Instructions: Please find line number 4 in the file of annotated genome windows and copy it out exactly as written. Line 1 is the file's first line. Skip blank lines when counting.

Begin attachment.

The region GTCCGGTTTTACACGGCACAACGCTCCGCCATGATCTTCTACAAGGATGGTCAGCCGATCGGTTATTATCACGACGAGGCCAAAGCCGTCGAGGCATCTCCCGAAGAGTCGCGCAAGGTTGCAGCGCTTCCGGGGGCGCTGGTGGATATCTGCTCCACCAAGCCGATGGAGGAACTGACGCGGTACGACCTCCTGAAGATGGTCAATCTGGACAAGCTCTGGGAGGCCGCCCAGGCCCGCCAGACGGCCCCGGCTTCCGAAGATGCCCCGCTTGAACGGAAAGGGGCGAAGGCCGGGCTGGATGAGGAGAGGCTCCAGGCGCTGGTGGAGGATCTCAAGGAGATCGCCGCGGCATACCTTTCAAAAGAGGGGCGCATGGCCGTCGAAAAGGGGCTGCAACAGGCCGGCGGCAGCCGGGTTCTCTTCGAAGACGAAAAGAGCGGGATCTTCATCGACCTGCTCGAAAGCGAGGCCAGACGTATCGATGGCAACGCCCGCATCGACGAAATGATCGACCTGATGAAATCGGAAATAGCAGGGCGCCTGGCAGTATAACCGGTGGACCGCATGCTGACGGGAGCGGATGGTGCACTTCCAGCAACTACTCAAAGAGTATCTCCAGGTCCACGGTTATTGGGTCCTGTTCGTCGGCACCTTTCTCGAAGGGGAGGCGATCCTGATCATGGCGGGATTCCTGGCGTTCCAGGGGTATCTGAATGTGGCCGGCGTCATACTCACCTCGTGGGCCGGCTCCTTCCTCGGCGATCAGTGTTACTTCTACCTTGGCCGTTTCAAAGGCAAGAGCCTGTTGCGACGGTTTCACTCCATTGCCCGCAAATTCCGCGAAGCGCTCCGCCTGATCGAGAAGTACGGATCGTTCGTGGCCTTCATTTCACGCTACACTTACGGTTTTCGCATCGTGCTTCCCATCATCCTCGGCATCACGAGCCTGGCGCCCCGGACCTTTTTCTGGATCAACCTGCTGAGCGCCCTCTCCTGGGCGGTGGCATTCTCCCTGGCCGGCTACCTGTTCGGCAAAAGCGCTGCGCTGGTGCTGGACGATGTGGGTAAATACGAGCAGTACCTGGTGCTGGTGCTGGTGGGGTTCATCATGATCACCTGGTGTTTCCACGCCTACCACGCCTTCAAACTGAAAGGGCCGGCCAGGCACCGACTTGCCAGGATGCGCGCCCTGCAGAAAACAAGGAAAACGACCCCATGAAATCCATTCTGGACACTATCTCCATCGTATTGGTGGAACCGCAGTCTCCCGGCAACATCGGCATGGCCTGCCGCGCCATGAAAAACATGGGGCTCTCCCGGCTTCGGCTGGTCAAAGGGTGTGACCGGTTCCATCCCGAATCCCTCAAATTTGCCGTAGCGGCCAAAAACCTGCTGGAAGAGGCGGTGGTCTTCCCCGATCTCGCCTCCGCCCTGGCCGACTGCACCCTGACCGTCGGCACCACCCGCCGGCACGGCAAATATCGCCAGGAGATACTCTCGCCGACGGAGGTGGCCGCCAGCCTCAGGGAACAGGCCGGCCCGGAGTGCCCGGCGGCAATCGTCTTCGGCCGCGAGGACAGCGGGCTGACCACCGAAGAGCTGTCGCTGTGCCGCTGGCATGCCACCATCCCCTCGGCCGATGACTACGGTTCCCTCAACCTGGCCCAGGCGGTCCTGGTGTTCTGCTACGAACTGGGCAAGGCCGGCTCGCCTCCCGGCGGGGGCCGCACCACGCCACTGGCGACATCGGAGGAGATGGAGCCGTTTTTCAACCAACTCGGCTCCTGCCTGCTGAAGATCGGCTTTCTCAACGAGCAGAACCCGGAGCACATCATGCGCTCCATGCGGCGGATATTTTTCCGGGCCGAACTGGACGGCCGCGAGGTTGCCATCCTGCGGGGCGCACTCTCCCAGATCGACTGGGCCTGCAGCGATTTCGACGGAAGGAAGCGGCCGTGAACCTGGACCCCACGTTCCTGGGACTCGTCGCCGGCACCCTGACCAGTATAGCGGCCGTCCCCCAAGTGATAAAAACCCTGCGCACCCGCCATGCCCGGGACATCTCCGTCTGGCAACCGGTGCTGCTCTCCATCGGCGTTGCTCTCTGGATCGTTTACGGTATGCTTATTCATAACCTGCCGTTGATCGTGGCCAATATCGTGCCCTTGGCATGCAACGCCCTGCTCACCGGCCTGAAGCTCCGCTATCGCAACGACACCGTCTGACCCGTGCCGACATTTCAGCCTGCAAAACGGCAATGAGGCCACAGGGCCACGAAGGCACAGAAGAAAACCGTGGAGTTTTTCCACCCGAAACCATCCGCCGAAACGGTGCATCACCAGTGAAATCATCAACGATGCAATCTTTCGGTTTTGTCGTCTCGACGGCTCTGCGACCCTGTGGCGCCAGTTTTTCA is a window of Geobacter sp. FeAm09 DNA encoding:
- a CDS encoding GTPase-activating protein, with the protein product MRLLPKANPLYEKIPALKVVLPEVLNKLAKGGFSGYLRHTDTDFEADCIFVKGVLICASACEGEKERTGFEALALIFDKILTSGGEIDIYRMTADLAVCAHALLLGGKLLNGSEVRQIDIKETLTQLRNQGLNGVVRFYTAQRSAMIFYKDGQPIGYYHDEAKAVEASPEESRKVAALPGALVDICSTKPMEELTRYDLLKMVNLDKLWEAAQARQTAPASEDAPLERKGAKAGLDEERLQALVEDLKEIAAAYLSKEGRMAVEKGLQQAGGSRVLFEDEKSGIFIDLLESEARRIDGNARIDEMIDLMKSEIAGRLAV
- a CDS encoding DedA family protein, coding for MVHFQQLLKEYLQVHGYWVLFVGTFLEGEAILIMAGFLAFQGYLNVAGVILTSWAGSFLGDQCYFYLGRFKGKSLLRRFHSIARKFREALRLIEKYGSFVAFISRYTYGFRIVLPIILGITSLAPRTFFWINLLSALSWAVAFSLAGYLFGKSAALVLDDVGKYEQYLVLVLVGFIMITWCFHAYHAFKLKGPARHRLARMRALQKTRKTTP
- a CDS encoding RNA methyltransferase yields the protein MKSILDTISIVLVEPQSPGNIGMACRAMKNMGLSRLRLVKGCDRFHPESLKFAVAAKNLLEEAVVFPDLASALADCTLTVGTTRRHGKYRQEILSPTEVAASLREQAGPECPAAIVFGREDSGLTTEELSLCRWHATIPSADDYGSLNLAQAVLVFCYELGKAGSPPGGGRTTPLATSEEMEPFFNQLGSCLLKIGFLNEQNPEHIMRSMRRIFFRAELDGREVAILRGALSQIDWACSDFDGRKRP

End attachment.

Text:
- a CDS encoding RNA methyltransferase yields the protein MKSILDTISIVLVEPQSPGNIGMACRAMKNMGLSRLRLVKGCDRFHPESLKFAVAAKNLLEEAVVFPDLASALADCTLTVGTTRRHGKYRQEILSPTEVAASLREQAGPECPAAIVFGREDSGLTTEELSLCRWHATIPSADDYGSLNLAQAVLVFCYELGKAGSPPGGGRTTPLATSEEMEPFFNQLGSCLLKIGFLNEQNPEHIMRSMRRIFFRAELDGREVAILRGALSQIDWACSDFDGRKRP